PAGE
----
Infant Bell’s Palsy

Bell’s palsy is defined as paralysis or weakness on one side of the face. Although not typically a long-term condition, it can lead to serious to health complications. There is still ongoing research to determine more about the causes of Bell’s palsy.

Bell’s Palsy Symptoms

 The symptoms are usually obvious, including is a droopiness or paralysis to the facial muscles. Other symptoms can include:

  • Excessive tearing or excessively dry eyes
  • Increased ear sensitivity, specifically to sound
  • Drooling
  • Loss of or decreased sense of taste
  • One-sided smile

How Does Bell’s Palsy Happen?

Some people assume that Bell’s palsy is a result of stroke or a result of ischemic attacks which happen to babies that have been deprived of oxygen too long.

While doctors know that neither of these are the causes of  Infant Bell’s palsy, they don’t quite know yet what the exact cause is. Recent studies suggest that it is caused by the herpes virus or by cold sores, and that the virus is passed onto the baby from maternal infection.

In other instances, Bell’s palsy has been linked to upper respiratory infections, including the common cold and the flu.

Can Bell’s Palsy Be Prevented?

It is the doctor’s responsibility to make sure that the herpes virus and other maternal infections are not passed from the mother to the baby.

While most doctors are hesitant to treat viruses through medication so as not to hurt the baby with those medications, Bell’s palsy could be very painful and dangerous for babies, as it is a form of paralysis or nerve damage.

What Tests Can Confirm My Baby Has Bell’s Palsy?

The symptoms of Bell’s palsy are pretty clear, and your physician can usually spot the symptoms right away. However, a doctor can also conduct a number of evoked potential tests, challenging the baby’s sensory perception, the baby’s hearing, and the baby’s sight.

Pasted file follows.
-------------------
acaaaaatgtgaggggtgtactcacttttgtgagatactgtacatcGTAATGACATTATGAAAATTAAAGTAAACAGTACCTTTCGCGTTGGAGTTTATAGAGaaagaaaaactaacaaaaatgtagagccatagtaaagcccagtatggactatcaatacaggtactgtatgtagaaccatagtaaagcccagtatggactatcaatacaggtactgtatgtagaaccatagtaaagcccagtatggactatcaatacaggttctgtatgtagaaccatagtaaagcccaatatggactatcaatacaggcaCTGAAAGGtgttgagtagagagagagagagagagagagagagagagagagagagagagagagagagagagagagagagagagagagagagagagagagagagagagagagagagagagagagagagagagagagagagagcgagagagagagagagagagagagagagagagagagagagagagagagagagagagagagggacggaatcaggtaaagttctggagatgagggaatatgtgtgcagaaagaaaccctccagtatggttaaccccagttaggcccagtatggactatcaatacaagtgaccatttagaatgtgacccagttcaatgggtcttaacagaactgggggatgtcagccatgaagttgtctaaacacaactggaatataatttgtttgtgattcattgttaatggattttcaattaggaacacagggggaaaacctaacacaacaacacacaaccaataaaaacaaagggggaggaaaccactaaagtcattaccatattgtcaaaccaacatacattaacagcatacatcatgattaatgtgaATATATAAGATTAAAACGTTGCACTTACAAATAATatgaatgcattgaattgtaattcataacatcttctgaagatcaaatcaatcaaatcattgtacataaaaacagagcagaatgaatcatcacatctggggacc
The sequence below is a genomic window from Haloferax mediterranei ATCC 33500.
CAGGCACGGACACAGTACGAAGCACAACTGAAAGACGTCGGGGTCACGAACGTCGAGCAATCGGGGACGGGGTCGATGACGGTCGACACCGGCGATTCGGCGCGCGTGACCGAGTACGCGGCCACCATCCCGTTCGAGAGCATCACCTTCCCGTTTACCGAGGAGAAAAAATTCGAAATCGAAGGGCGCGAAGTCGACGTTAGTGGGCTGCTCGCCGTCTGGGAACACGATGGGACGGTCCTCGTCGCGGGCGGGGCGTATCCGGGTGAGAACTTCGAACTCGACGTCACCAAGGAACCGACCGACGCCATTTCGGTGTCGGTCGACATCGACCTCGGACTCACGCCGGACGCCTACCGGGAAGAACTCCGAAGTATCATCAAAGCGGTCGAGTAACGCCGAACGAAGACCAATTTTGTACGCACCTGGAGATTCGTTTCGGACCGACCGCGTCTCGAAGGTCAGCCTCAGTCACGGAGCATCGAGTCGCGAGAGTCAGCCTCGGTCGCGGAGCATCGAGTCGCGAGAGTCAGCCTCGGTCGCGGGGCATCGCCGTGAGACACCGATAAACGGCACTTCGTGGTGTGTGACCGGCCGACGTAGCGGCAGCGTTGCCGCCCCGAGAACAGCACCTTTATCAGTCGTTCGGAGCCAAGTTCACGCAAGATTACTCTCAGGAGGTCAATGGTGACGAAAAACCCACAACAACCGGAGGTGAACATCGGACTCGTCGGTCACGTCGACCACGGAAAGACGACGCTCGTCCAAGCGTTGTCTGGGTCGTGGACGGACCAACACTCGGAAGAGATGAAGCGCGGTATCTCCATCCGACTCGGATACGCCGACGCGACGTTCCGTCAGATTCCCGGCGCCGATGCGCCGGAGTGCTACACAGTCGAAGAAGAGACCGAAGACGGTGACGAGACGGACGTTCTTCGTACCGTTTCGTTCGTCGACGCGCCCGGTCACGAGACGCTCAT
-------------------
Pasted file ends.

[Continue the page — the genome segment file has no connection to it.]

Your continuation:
If you require further testing, your doctor can order a CT scan or an MRI, a medical imaging tests that creates a picture of how the nerves sit within the muscles.

An Electroencephalogram (EEG) can also test the electrical and neurological movement within those nerves to be sure that the nerves are functioning properly and that they’re communicating signals effectively.

Is Bell’s Palsy Permanent?

Most cases of Bell’s palsy are  not permanent. Mild cases of Bell’s palsy go away without treatment after one or two months. Mild to severe cases of Bell’s palsy go away with medication such as Cortiocosteroid or Acyclovir.

Severe cases of Bell’s palsy reflect sometimes permanent weakness and nerve damage in the affected area of the face, though movement to the face will generally return.

In addition, severe cases may also damage the eye on the affected side of the face, leading to partial or full blindness. It’s important to discuss treatment options with your doctor, especially if your baby is tugging at and trying to scratch the affected eye. If your baby’s eye is extremely dry, artificial tears may be recommended.